See alsoEdit



  1. ^ There is no universal consensus on this terminology, and varieties of "archaic humans" are included under the binomial name of either H. sapiens or H. erectus by some authors.
  2. ^ Which of these, if any, are included under the term "archaic human" is a matter of definition and varies among authors.


  1. ^ a b c Hammond, Ashley S.; Royer, Danielle F.; Fleagle, John G. (Jul 2017). "The Omo-Kibish I pelvis". Journal of Human Evolution. 108: 199–219. doi:10.1016/j.jhevol.2017.04.004. ISSN 1095-8606. PMID 28552208.
  2. ^ Vidal, Celine M.; Lane, Christine S.; Asfawrossen, Asrat; et al. (Jan 2022). "Age of the oldest known Homo sapiens from eastern Africa". Nature. 601 (7894): 579–583. Bibcode:2022Natur.601..579V. doi:10.1038/s41586-021-04275-8. PMC 8791829. PMID 35022610.
  3. ^ a b Stringer, C. (2016). "The origin and evolution of Homo sapiens". Philosophical Transactions of the Royal Society of London. Series B, Biological Sciences. 371 (1698): 20150237. doi:10.1098/rstb.2015.0237. PMC 4920294. PMID 27298468.
  4. ^ a b White, Tim D.; Asfaw, B.; DeGusta, D.; Gilbert, H.; Richards, G. D.; Suwa, G.; Howell, F. C. (2003). "Pleistocene Homo sapiens from Middle Awash, Ethiopia". Nature. 423 (6491): 742–747. Bibcode:2003Natur.423..742W. doi:10.1038/nature01669. PMID 12802332. S2CID 4432091.
  5. ^ a b Callaway, Ewan (7 June 2017). "Oldest Homo sapiens fossil claim rewrites our species' history". Nature. doi:10.1038/nature.2017.22114. Retrieved 11 June 2017.
  6. ^ a b Sample, Ian (7 June 2017). "Oldest Homo sapiens bones ever found shake foundations of the human story". The Guardian. Retrieved 7 June 2017.
  7. ^ a b Hublin, Jean-Jacques; Ben-Ncer, Abdelouahed; Bailey, Shara E.; Freidline, Sarah E.; Neubauer, Simon; Skinner, Matthew M.; Bergmann, Inga; Le Cabec, Adeline; Benazzi, Stefano; Harvati, Katerina; Gunz, Philipp (2017). "New fossils from Jebel Irhoud, Morocco and the pan-African origin of Homo sapiens" (PDF). Nature. 546 (7657): 289–292. Bibcode:2017Natur.546..289H. doi:10.1038/nature22336. PMID 28593953.
  8. ^ Hublin, J. J. (2009). "The origin of Neandertals". Proceedings of the National Academy of Sciences. 106 (38): 16022–16027. Bibcode:2009PNAS..10616022H. doi:10.1073/pnas.0904119106. JSTOR 40485013. PMC 2752594. PMID 19805257.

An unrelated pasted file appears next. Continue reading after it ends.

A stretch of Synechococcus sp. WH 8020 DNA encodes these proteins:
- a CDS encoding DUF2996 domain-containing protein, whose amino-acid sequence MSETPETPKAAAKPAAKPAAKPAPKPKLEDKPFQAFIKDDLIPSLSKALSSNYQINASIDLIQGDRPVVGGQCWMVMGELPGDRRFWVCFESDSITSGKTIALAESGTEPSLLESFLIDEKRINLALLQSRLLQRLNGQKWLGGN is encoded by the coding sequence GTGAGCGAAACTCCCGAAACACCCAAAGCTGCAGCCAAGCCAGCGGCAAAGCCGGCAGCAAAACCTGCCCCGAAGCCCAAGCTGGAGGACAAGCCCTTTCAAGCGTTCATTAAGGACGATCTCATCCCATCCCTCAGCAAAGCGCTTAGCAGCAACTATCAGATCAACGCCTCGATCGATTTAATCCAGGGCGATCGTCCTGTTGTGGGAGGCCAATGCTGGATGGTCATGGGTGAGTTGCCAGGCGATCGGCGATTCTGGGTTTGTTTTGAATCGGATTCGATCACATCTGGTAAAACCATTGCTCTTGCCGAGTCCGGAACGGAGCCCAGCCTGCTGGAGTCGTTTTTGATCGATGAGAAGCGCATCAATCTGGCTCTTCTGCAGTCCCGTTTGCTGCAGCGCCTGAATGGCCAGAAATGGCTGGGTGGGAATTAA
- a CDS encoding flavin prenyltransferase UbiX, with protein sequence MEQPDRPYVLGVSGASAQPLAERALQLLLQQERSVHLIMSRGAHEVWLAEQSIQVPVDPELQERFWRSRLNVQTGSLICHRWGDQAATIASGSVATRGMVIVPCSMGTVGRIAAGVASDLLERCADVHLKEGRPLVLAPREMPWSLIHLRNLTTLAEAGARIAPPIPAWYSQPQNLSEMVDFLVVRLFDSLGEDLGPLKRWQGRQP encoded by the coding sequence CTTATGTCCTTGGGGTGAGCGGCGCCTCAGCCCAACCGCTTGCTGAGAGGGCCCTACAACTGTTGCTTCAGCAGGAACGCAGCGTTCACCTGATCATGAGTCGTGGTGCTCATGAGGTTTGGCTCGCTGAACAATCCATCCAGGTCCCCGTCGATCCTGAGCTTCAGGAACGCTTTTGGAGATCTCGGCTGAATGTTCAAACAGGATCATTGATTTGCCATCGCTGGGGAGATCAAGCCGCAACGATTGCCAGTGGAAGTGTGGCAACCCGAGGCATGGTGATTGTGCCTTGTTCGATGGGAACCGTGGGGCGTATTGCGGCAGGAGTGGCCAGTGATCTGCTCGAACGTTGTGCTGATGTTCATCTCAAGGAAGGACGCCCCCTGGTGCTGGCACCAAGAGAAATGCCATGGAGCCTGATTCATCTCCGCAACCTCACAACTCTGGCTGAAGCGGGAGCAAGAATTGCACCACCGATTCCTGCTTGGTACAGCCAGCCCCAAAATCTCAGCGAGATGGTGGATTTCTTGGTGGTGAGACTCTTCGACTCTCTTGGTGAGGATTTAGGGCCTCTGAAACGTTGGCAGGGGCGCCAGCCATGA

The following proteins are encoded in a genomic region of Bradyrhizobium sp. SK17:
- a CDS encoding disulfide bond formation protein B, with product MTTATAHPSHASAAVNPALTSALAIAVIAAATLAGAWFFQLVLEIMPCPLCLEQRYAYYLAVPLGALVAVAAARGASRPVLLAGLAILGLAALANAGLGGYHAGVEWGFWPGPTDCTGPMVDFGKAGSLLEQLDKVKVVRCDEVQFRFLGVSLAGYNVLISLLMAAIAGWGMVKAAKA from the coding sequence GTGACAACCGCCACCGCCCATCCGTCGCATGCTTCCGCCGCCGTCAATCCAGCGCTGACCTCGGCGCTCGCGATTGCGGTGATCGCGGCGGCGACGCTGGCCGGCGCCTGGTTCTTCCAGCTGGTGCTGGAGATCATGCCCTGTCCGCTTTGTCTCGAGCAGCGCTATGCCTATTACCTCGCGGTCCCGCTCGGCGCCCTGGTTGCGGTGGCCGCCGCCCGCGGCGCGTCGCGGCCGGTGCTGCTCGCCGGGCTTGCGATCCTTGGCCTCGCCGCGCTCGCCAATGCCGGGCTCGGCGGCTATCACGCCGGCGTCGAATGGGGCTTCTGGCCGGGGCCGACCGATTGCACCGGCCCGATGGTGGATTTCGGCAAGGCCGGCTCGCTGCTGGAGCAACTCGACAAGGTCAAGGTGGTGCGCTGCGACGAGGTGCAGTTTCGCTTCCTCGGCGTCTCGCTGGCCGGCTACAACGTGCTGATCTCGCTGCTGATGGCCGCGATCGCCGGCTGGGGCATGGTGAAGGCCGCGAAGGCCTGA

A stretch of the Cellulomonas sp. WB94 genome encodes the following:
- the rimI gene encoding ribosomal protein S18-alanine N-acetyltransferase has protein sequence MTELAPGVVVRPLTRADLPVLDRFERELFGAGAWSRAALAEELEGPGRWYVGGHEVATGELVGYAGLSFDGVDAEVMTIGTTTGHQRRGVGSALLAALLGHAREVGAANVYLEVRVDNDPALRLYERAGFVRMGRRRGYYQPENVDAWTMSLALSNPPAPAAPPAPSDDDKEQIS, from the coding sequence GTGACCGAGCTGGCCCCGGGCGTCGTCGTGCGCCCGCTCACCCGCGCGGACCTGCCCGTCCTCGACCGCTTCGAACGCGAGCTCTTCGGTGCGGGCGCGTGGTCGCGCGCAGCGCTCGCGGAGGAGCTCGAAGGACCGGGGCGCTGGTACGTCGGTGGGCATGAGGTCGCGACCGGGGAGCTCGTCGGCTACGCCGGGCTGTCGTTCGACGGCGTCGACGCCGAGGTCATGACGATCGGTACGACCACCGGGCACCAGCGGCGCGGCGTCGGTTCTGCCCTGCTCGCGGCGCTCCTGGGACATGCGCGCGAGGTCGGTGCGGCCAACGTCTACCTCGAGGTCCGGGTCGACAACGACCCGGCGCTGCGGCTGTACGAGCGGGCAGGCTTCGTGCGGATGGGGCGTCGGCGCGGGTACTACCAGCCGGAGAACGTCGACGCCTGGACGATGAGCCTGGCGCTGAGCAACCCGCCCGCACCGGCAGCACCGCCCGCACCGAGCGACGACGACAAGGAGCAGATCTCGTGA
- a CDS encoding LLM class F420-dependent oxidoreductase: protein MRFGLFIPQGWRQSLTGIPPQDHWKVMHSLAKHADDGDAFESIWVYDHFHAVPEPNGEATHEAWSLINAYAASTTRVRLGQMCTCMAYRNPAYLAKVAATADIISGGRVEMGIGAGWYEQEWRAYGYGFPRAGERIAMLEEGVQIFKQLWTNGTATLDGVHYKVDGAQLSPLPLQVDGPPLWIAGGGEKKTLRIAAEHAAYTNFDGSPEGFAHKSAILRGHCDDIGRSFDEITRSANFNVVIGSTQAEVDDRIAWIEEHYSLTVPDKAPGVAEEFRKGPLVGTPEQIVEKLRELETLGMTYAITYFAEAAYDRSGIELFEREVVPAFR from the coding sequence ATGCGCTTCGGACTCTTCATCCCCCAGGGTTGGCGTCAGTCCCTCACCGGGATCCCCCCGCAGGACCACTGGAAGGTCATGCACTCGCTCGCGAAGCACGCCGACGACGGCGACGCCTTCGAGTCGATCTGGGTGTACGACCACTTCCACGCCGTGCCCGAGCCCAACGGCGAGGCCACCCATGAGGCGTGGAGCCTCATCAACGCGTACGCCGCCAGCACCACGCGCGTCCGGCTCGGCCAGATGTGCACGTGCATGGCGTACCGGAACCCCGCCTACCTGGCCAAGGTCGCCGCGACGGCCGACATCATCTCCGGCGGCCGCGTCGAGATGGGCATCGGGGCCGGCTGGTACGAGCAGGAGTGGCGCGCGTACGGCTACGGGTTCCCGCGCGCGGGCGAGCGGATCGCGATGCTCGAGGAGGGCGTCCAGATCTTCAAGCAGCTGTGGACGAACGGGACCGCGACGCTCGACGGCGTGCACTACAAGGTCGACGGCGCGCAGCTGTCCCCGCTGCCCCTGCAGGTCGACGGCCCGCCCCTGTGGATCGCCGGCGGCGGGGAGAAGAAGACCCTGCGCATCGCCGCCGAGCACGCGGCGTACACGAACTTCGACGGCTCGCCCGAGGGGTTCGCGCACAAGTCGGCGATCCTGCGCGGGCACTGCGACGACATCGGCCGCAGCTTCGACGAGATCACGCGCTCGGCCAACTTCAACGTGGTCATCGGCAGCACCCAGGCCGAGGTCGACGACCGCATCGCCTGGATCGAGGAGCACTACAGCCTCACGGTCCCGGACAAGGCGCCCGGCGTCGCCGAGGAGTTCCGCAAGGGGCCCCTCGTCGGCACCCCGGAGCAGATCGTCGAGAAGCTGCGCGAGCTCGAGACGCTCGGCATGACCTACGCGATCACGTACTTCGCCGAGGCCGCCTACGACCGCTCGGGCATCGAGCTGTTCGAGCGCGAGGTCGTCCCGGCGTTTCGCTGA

9. ^ a b c Dawkins (2005). "Archaic homo sapiens". The Ancestor's Tale. Boston: Mariner. ISBN 978-0618619160.
  10. ^ Barker, Graeme (1999). Companion Encyclopedia of Archaeology. Routledge. ISBN 978-0415213295 – via Google Books.
  11. ^ Mitchell, Alanna (January 30, 2012). "DNA Turning Human Story Into a Tell-All". The New York Times. Retrieved January 31, 2012.
  12. ^ Telegraph Reporters (14 August 2012). "Neanderthals did not interbreed with humans, scientists find". Archived from the original on 2022-01-12.
  13. ^ Association, Press (4 February 2013). "Neanderthals 'unlikely to have interbred with human ancestors'". The Guardian.
  14. ^ Lowery, Robert K.; Uribe, Gabriel; Jimenez, Eric B.; Weiss, Mark A.; Herrera, Kristian J.; Regueiro, Maria; Herrera, Rene J. (2013). "Neanderthal and Denisova genetic affinities with contemporary humans: Introgression versus common ancestral polymorphisms". Gene. 530 (1): 83–94. doi:10.1016/j.gene.2013.06.005. PMID 23872234.
  15. ^ Huyssteen, Van; Huyssteen, Wentzel Van (2006). Alone in the World?. Wm. B. Eerdmans Publishing. ISBN 978-0802832467 – via Google Books.
  16. ^ Zyga, Lisa (15 March 2010). "Cro Magnon skull shows that our brains have shrunk". Retrieved 14 June 2017.
  17. ^ "Behavioral and Brain Sciences". Cambridge Core. Archived from the original on June 26, 2009.
  18. ^ Dunbar (1993). Grooming, Gossip, and the Evolution of Language. Harvard University Press. ISBN 978-0674363366.